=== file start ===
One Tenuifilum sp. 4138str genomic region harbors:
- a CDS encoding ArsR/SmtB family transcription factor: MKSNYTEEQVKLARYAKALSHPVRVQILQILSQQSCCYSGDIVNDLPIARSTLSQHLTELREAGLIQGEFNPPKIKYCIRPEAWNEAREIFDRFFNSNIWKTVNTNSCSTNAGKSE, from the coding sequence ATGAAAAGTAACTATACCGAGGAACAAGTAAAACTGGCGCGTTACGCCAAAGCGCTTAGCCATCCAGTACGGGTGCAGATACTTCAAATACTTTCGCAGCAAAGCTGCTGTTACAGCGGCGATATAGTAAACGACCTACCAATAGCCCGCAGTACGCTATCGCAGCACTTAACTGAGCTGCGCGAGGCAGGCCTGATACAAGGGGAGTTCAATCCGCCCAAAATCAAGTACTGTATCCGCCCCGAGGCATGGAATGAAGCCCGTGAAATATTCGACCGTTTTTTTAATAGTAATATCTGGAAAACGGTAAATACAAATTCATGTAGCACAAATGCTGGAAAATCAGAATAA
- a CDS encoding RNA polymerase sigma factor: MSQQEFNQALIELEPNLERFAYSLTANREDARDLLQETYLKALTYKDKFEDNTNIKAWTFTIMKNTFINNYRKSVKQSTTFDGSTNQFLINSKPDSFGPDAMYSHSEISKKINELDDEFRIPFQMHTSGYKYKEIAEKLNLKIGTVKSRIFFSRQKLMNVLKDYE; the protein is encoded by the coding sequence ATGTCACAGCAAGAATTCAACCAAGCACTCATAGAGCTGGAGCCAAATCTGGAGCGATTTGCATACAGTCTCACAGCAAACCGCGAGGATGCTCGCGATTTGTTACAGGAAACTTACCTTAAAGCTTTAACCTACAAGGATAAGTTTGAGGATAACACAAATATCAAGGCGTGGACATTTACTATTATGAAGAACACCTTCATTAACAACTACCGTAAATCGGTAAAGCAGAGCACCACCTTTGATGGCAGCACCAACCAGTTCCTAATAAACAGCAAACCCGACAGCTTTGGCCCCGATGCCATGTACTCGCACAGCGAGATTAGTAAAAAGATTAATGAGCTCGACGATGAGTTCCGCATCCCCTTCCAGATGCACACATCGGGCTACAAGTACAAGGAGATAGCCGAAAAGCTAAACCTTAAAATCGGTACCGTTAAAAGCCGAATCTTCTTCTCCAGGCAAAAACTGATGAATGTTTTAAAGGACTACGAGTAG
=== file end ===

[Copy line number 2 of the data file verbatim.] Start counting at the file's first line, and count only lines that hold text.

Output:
- a CDS encoding ArsR/SmtB family transcription factor: MKSNYTEEQVKLARYAKALSHPVRVQILQILSQQSCCYSGDIVNDLPIARSTLSQHLTELREAGLIQGEFNPPKIKYCIRPEAWNEAREIFDRFFNSNIWKTVNTNSCSTNAGKSE, from the coding sequence ATGAAAAGTAACTATACCGAGGAACAAGTAAAACTGGCGCGTTACGCCAAAGCGCTTAGCCATCCAGTACGGGTGCAGATACTTCAAATACTTTCGCAGCAAAGCTGCTGTTACAGCGGCGATATAGTAAACGACCTACCAATAGCCCGCAGTACGCTATCGCAGCACTTAACTGAGCTGCGCGAGGCAGGCCTGATACAAGGGGAGTTCAATCCGCCCAAAATCAAGTACTGTATCCGCCCCGAGGCATGGAATGAAGCCCGTGAAATATTCGACCGTTTTTTTAATAGTAATATCTGGAAAACGGTAAATACAAATTCATGTAGCACAAATGCTGGAAAATCAGAATAA